American Indian History & Culture
The Division of Rare and Manuscript Collections features outstanding collections on the history of native peoples of the Western hemisphere. The Division holds thousands of rare books documenting Indian life-ways, and significant manuscript materials, including the papers of anthropologist Morris Edward Opler, incorporating his research notes on the myths and folklore of Apache tribes; field notes from the Cornell-Peru project; and the Pete Hest North American Indian collection.
The centerpiece of Cornell's American Indian holdings is the Huntington Free Library Native American Collection, a spectacular gathering of more than 40,000 volumes on the archaeology, ethnology and history of the native peoples of the Americas from the colonial period to the present.
Transferred to Cornell University on June 15, 2004 from its former home in the Bronx, NY, The Huntington Free Library Native American Collection is one of the largest collections of books and manuscripts of its kind. The collection contains exceptional materials documenting the history, culture, languages, and arts of the native tribes of both North and South America. Contemporary politics, education, and human rights issues are also important components of the collection.
The rare portion of the Huntington Free Library Native American Collection encompasses more than 4,000 rare books, several significant manuscript collections, as well as photographs, artwork, and related materials. Highlights include a copy of John Eliot's Bible in the Natick dialect (2nd edition, 1685), an album of original drawings of American Indians by the artist George Catlin; and Edward S. Curtis's twenty-volume opus, The North American Indian. Genres represented in great depth include early books of voyage and exploration, missionary reports, ethnography, travel writing, native language dictionaries, captivity narratives, and children's books. The collection also contains a large body of related ephemeral material, such as pamphlets, newspaper clippings, auction catalogs, newsletters, travel brochures, and biography files on prominent Native Americans.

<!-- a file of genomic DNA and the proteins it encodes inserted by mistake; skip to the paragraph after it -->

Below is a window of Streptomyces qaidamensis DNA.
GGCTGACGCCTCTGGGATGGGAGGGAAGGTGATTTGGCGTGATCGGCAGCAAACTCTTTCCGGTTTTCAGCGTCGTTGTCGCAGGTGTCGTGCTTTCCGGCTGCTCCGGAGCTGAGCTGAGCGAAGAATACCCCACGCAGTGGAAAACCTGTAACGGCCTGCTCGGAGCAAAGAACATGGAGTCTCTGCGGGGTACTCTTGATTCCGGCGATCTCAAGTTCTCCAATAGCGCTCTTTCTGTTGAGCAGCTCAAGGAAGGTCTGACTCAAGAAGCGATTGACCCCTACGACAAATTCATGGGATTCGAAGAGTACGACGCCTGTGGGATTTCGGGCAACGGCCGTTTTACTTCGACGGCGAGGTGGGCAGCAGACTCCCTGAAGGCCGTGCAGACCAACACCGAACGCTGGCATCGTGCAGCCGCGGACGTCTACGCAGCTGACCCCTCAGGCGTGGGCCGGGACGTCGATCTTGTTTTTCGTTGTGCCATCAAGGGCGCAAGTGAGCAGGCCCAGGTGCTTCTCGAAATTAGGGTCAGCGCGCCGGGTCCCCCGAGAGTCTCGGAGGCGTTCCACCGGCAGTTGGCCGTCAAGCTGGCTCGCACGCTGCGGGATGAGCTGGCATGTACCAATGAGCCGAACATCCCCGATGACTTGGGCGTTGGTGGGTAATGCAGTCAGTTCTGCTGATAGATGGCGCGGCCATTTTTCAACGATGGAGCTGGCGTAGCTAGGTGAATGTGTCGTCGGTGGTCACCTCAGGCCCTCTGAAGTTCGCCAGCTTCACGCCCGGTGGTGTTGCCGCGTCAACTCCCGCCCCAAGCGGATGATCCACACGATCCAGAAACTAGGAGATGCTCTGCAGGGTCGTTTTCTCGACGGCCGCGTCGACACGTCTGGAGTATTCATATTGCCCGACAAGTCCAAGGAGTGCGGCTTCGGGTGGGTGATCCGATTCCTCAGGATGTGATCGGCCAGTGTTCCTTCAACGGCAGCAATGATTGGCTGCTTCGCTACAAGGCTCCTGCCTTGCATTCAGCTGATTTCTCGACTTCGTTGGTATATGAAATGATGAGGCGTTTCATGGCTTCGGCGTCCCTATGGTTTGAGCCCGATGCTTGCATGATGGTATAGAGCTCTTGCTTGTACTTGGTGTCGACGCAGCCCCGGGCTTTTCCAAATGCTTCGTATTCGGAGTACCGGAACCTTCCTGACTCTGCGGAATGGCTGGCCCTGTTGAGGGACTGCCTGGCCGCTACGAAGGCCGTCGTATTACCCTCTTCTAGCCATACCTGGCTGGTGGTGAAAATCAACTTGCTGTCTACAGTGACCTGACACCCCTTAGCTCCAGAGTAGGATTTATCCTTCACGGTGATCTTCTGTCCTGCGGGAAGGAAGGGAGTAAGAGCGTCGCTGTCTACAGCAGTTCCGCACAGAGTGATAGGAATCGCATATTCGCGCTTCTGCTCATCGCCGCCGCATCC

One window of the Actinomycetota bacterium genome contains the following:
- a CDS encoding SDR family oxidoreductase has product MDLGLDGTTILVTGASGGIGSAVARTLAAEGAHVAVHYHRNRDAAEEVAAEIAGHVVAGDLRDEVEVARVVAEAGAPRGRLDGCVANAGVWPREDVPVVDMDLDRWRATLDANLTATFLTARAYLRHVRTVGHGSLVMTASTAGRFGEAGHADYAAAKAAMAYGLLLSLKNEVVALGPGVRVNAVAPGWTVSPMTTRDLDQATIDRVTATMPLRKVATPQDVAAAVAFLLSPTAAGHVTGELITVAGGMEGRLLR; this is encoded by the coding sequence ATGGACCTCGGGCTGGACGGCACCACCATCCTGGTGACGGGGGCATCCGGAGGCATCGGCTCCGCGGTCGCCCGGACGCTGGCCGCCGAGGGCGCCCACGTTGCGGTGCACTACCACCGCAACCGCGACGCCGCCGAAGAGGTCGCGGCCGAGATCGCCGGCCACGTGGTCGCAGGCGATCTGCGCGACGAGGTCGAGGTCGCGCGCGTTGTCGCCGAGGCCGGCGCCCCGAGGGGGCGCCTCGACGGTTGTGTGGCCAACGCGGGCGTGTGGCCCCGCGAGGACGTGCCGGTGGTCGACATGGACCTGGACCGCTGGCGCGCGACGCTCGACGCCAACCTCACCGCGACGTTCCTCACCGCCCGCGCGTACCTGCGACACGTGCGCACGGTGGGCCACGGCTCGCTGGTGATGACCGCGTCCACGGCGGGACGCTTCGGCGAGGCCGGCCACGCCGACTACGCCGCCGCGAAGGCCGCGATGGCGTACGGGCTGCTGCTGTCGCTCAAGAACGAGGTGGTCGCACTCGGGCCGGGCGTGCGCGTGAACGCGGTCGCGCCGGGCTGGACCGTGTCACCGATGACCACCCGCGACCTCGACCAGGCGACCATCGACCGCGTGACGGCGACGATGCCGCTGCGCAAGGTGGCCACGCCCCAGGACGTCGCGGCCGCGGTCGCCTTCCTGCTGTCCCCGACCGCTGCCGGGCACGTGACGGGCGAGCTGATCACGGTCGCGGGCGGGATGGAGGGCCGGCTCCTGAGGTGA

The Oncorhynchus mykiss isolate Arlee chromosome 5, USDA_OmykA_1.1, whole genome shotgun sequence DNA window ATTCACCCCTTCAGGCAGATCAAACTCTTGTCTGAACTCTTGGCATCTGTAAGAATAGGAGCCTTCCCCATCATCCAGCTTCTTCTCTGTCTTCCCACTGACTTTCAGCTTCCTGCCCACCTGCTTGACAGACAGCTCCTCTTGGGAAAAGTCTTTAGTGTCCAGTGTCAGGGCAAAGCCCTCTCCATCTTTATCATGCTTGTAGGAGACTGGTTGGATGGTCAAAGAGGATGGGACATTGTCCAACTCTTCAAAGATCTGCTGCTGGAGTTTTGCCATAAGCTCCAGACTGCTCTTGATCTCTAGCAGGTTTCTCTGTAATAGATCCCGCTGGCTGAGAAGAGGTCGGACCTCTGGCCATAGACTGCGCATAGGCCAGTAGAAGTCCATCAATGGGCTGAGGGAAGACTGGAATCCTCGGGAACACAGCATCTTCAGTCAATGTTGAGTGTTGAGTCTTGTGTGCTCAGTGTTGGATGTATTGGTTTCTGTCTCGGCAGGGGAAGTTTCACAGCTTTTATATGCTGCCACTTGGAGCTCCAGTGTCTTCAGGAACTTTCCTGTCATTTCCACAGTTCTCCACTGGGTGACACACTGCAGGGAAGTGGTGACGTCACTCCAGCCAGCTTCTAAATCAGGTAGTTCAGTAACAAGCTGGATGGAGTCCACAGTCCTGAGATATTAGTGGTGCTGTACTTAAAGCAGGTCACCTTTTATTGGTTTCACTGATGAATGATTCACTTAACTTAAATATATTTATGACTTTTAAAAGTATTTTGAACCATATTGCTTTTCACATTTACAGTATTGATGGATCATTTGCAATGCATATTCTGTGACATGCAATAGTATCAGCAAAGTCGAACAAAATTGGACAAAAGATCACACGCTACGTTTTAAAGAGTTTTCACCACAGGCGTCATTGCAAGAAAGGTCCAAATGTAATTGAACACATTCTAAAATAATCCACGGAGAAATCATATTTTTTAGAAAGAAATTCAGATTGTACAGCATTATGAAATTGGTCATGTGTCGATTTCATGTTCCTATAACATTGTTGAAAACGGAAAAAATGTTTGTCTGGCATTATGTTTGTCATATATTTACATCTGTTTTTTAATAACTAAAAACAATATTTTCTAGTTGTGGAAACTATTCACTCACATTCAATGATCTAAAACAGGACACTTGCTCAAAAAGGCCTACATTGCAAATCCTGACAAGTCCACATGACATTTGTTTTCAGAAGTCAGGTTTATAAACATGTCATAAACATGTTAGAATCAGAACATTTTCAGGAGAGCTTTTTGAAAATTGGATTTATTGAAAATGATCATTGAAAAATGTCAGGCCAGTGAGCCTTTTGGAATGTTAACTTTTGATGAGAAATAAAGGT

Manuscript holdings include a letter from Mohawk leader Joseph Brant, early 20th century correspondence from Seneca individuals at Cattaragus and Tonawanda to Joseph Keppler, a pictographic catechism in the Quechua language, field notes by 19th century ethnographers; and the papers of archaeological expeditions. Many of the larger manuscript collections have been microfilmed and are available for interlibrary loan. Primary manuscript collections include:
- Constance Goddard Du Bois Papers
- Edward H. Davis Papers
- Hemenway Southwestern Archaeological Expedition Papers
- Hendricks-Hodge Archaeological Expedition Field Notes
- Joseph Keppler Iroquois Papers
- Warner D. Miller Papers
- Clarence B. Moore Field Notes
- Stockbridge Indian Papers
- William Wallace Tooker Papers
- Wabanaki Indian Collection
Portions of the collection are highlighted in the online exhibition Vanished Worlds, Enduring People: Cornell University Library's Native American Collection